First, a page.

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Digital by design key to effective information management - Chief Archivist

Contributor:
Fuseworks Media
Fuseworks Media

Te Rua Mahara o Te Kawanatanga Archives New Zealand is working to support government agencies to improve recordkeeping, by assessing technology and tools that information management professionals need to manage their records efficiently and meet legislative obligations.

The 2020/21 annual report, from the Chief Archivist Kaipupuri Matua Stephen Clarke, was presented to Parliament yesterday by the Minister of Internal Affairs. It says Archives NZ has a growing set of monitoring tools, but government record-keeping processes, policies, platforms and practice have not kept pace with technological advances.

"Most public sector organisations hold countless copies of all their applications, data and documents, digital and physical. This creates an unmanageable ‘digital landfill’, making it difficult to distinguish what has value," says Mr Clarke.

"We need an information management system designed for the digital age.

"There is no excuse for poor recordkeeping when we have the right processes and tools available.

"This is where Archives NZ adds value to New Zealand, and the public service, through having a memory we can recall, to make better decisions to enhance our service delivery to our people. We preserve the past to inform the present, to achieve a better future."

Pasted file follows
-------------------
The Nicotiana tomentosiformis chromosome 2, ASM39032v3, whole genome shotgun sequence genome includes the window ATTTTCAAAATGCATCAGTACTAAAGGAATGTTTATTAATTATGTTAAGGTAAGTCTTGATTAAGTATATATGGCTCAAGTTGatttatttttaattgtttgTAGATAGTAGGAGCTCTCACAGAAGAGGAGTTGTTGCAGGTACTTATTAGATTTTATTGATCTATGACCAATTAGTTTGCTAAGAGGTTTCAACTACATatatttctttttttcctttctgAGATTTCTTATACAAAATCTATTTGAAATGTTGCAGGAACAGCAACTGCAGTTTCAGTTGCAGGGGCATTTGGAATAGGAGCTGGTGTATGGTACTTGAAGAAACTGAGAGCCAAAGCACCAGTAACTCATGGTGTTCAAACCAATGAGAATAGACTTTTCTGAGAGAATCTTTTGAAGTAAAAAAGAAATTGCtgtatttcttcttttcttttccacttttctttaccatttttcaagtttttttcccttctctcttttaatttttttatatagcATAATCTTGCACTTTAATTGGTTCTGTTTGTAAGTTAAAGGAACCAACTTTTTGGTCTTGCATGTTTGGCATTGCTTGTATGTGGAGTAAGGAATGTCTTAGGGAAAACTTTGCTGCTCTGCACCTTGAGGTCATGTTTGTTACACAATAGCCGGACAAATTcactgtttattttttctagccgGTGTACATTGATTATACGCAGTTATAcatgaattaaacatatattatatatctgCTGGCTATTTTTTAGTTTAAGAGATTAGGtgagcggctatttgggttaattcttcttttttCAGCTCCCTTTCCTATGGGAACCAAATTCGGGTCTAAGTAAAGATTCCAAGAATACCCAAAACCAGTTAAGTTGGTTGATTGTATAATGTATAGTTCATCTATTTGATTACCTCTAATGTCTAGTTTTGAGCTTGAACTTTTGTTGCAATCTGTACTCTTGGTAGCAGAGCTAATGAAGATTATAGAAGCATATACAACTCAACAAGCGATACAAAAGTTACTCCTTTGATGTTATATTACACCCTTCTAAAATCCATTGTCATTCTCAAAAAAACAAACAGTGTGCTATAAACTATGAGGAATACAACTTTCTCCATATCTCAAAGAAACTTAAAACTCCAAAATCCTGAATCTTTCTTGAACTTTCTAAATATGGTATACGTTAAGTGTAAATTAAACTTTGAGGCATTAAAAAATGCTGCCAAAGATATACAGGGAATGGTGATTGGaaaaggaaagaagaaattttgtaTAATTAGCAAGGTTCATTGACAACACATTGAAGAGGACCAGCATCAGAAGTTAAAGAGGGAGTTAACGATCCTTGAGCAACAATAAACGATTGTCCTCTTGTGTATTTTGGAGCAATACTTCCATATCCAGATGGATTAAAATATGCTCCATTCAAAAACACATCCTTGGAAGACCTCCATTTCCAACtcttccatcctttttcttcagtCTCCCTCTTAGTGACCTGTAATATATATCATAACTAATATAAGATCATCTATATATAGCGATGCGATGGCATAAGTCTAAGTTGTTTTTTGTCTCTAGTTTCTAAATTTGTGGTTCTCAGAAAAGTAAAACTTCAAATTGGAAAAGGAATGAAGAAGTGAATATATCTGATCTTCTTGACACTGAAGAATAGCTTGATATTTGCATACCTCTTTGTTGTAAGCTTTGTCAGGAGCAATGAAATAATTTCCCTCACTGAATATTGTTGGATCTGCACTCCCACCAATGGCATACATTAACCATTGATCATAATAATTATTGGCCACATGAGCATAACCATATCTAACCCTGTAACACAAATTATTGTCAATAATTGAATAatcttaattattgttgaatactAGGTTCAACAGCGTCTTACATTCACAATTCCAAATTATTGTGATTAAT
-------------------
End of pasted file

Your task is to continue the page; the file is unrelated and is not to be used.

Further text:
A key finding from the 2020/21 annual survey, and the first cohort of audits from the new audit programme, show that change continues to be slow. There has been little improvement, or even regression in categories such as information management staff and disposal, over the past decade.

"In the fast-paced data-driven age, standing still is going backwards," says Mr Clarke.

Simplified processes, combined with a cultural shift and behavioural change around which documents are kept, is also important.

"We are increasingly realising the importance of keeping records from the perspective of the individual or community rather than the state, that tell stories about us as people, as sub-cultures and as iwi, particularly those whose stories were once unlikely to be preserved.

"In the past, Te Ao Maori concepts were not included as a matter of course. This has led to the current situation where public sector organisations are unable to find the data and information of interest and value to Maori. This also makes them inaccessible to Maori. Our system of government and recordkeeping systems were imported wholesale into Aotearoa from Europe, but we have an opportunity to change that."

A lack of accessibility to official documents has been highlighted in the Royal Commission Abuse in Care Inquiry. It is an area where information professionals need to be more open-minded about what documents are kept, says Mr Clarke.

"The Abuse in Care Inquiry, and the survivors’ stories and personal accounts, has underlined the criticality of our purpose within a well-functioning democracy. We are here to care for the records that hold government to account, and to uphold transparency, and where necessary the means of seeking redress."

Supporting the Royal Commission inquiry has highlighted the importance of the regulatory framework and mandatory requirements of all public offices.

"The Inquiry has shown the importance of creating and maintaining full and accurate records of decisions, policy and practice, as well as their appraisal and the need to understand the value of information in the records."

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